Eggi's Arteam Crackme #1

[difficulty: 2][protection: code protected with xor]

This was recently posted to crackmes.de. It is another crackme where your serial is used to decrypt some code that will eventually execute.

Specifically here, a word is made by summing your serial characters with strlen(serial). This word then is xor'd sequentially (no feedback) across 10 words.

Before execution reached the decrypted code, a one byte comparison is made for validity, revealing half of the xor key.

To get the other half, I used z0mbie's XDE engine on trial decryptions (incrementing trial keys) to see which key produced the most normal disassembly; normal meaning it consisted of typical instructions: push, pop, call, etc.

UPDATE: crackme was removed from crackmes.de since it is preferred that the real author submit - a copy is in this site's crackmes folder


  1. hi andrewl,
    thanks for posting another interesting crackme :)
    I found it only used _word to encrypt, thus since one of the bytes must be correct, every 2nd byte in code is correct
    here, we deduce what can happen next: if 'badboy' is called in messagebox, there must be goodboy lying somewhere close
    so here i found the push, then found a push command which can accomodate the correct bytes, produced 'xor', then done :)
    I just thought this crackme would be easier manually--my opnion

  2. I agree.

    In addition to the references to the goodboy strings that you talked about, this line in the setup:

    00401098 mov esi, ds:MessageBoxA

    would lead anyone to believe that a call esi should happen:

    00401115 push 0
    00401117 push offset 00405178
    0040111c push offset 00405138
    00401121 push ebx
    00401122 call esi <-- and it does of course

    And opcode of call esi is two bytes: ff d6 so the other byte of the key is apparent.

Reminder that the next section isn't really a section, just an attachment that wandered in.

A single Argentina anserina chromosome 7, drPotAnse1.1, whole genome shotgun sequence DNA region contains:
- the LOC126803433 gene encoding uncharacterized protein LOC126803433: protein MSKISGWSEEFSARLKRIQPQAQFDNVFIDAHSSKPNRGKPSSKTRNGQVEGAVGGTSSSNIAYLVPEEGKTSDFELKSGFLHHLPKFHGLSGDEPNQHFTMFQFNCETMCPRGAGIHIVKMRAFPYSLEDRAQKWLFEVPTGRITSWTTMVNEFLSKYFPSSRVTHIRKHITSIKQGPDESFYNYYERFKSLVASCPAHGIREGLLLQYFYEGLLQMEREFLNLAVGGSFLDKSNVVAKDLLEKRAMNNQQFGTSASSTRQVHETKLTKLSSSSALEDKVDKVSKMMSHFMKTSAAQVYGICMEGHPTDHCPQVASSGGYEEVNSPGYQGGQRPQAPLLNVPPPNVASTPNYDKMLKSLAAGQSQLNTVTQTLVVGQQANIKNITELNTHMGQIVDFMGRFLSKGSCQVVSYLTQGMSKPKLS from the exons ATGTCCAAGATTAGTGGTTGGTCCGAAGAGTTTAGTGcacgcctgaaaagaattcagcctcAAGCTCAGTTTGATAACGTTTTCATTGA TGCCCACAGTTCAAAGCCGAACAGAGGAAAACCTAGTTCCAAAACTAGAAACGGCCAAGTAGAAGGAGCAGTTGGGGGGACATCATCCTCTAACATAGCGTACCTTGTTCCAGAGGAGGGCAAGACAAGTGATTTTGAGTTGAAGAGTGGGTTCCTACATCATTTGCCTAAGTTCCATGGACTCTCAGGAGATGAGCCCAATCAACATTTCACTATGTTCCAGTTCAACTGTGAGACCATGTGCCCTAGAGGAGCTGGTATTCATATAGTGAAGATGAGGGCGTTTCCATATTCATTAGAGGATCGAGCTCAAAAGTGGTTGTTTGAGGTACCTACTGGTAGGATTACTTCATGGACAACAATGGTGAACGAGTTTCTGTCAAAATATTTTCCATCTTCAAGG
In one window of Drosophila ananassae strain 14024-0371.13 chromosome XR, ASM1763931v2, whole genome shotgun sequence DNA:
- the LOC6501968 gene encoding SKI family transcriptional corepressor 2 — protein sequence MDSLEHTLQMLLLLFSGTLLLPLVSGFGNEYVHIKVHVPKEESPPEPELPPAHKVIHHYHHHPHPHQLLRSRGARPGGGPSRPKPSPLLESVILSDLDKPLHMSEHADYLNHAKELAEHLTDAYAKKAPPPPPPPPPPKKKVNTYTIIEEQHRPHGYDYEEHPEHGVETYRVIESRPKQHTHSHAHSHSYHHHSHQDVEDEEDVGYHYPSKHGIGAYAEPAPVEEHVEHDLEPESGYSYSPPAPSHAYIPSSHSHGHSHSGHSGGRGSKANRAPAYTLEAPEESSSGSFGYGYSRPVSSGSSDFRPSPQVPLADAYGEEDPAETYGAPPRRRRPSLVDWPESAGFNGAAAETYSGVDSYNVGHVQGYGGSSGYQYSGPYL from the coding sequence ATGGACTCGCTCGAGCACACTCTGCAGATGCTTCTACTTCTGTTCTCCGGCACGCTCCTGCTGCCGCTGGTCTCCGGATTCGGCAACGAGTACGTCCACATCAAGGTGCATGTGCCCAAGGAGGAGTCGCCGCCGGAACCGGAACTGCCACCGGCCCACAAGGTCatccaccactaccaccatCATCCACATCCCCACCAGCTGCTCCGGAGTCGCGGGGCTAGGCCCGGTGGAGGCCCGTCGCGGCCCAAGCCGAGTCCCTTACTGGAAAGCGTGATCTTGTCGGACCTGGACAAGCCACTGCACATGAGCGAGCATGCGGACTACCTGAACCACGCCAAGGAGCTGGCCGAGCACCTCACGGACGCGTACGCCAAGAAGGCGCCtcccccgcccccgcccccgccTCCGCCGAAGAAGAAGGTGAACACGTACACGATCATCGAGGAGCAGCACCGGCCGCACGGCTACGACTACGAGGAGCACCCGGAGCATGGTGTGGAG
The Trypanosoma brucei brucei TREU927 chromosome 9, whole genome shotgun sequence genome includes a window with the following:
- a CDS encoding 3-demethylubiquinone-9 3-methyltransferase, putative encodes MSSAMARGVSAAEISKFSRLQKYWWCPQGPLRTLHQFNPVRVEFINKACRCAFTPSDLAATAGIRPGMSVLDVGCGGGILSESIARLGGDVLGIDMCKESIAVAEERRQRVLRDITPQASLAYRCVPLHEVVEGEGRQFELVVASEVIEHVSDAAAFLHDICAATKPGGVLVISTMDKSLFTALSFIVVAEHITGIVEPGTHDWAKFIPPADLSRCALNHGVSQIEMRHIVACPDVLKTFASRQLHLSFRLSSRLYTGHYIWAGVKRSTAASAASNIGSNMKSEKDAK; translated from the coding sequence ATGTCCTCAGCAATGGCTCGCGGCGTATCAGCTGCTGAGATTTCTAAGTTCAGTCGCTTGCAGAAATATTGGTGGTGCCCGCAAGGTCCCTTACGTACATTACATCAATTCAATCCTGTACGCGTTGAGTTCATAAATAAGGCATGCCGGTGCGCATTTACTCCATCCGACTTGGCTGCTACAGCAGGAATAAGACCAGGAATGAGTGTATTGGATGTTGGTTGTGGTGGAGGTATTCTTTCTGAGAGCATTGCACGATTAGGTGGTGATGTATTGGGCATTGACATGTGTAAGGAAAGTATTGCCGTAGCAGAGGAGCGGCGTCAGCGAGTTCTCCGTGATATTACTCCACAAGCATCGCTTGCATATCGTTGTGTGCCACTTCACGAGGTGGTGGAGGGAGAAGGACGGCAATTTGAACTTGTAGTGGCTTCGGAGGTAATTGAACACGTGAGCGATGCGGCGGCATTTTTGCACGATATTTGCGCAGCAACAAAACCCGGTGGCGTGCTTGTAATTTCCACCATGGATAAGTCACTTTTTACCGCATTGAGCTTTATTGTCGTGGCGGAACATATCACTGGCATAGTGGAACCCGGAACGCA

But what if code moved esi into another register before calling it? Or pushed it, then ret'd? What if the address of the goodboy string was not referenced directly, but its half was pushed on the stack, and then adjusted in place? In other words, what if the code was obfuscated? We can't make guesses about the existence of any instruction.

    The ability to disassemble and measure frequency of opcodes is more complicated, but it is more powerful and applicable to a wider range of problems.

    z0mbie_opcode_frequency.txt is uploaded to filedump - it shows that z0mbie anticipated AV's using opcode statistics to find atypical (virus indicative) instructions a long time ago

    "lay back, its all been done before" :(

  3. I see you're assuming that the instructions generated are 'normal'
    Z0mbie's decryptor seems quite cool after checking it out, as it recognizes jumps and analyzes exes a bit, much like debuggers & dissassemblers
    I agree that this is a better solution, given that no strange code (adc, int, etc.) is in decrypted code
    The reason I assumed this is that I highly doubt the author of the crackme would produce such things, as this would sometimes, if the key is long enough, make crackme impossible, also software authors can't make this type of protection, as when key leaks, ppl can just make a dump of it
    I checked out z0mbie's other stuff, seems really innovating :)


  4. nice way to solve it :)

    it's easy since we can guess the key by not using a disasm engine, but should be usefull for real programs if the key is hardest.

    Nice Work by andrewl.

    I did the same using BeaEngine ;)


  5. Hey Artif!

    I am switching to BeaEngine soon too! Unfortunately I have some code (recursive disassembler, ripper, code moving stuff) that still relies on XDE.


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